And it’s not just me. This terror is within virtually all my colleagues. I have never met a rock star who didn’t have that fear. As I said, if they don’t have this fear, they are probably playing clubs and theatres instead of arenas and stadiums. They are probably Steve Earle. And Steve Earle doesn’t have my bills to pay, does he? Or maybe they’ve really taken it too far and they’re Victor Jara. See, as you will soon find out, there is no greater paper tiger than the millionaire rock star who poses as a working-class hero. There is no greater paper tiger than the Woodstock Generation, who so utterly confused the right to grow their hair and piss off their parents with the right to use their numbers and their influence as consumer to legitimately impact power. There is no greater paper tiger than the person who believes singing “Imagine no possessions” brings us one fraction of an eyelash hair closer to a world where there is economic equality.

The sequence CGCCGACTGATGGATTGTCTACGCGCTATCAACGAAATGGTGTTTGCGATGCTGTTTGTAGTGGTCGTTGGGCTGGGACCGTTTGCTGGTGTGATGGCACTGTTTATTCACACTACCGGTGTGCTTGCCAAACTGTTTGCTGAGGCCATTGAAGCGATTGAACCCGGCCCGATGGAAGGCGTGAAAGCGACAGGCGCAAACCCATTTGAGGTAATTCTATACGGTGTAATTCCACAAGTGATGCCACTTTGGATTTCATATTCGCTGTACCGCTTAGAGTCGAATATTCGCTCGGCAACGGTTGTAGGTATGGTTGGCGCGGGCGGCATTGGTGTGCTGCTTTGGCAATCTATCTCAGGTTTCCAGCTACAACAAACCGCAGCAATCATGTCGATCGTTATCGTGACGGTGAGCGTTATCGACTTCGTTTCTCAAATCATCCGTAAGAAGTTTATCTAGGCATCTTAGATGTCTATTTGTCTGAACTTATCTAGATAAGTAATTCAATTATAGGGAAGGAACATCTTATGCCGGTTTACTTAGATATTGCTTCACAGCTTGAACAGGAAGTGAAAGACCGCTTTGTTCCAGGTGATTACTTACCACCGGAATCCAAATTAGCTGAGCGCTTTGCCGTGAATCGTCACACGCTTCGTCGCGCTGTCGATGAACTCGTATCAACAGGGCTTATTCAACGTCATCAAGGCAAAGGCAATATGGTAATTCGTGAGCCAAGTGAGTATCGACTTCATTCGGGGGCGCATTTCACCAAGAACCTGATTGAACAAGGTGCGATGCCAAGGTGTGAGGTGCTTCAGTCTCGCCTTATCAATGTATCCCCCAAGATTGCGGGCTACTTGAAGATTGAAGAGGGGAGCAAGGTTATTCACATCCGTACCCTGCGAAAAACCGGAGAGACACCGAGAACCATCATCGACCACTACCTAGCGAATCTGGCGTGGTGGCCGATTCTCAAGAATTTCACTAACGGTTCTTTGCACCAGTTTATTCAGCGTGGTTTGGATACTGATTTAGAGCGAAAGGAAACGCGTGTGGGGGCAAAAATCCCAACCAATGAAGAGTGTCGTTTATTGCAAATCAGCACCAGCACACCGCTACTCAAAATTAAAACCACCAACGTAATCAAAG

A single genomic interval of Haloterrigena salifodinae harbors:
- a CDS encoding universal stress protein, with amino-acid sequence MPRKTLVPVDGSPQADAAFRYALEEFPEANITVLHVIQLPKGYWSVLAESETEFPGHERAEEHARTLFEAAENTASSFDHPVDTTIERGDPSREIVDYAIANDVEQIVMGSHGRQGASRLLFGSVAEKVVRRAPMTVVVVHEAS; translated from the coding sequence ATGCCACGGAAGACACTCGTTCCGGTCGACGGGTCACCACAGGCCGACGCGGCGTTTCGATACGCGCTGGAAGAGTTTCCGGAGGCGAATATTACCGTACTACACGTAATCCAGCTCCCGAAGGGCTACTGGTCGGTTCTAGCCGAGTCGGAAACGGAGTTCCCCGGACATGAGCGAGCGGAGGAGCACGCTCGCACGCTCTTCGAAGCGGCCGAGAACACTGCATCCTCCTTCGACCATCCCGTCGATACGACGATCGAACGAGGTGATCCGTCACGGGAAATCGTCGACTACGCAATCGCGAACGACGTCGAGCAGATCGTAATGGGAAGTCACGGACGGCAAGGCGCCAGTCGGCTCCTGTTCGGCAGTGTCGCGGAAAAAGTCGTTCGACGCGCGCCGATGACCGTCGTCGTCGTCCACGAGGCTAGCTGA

That’s the thing about rock stars. They will let you down again and again because we represent the visual style of the forward progression of rights, not the actual progression. I mean, Tom Hayden or Bill Kunstler looked like Social Studies teachers, not revolutionaries, but they got stuff done. It’s not our fault that you have confused style with action, again and again and again. That really isn’t our fault. We only promised you a raised fist, not the revolution it was a symbol of. If you thought singing about a white riot was the same as actually staging one, well, that’s on you, not me. 

Now it’s time to really see who provides resources and who just shouts slogans. And a tweet is not a resource. Money (and I mean real money — keep in mind even the lesser amongst us make far more in a night than you make in a year, and I make more in a night than your parents made in a lifetime), boycotts, aggressive voter registration, actual direction to resources…that’s the real thing. And you are about to see who is terrified for our country, and who is terrified of the marketplace.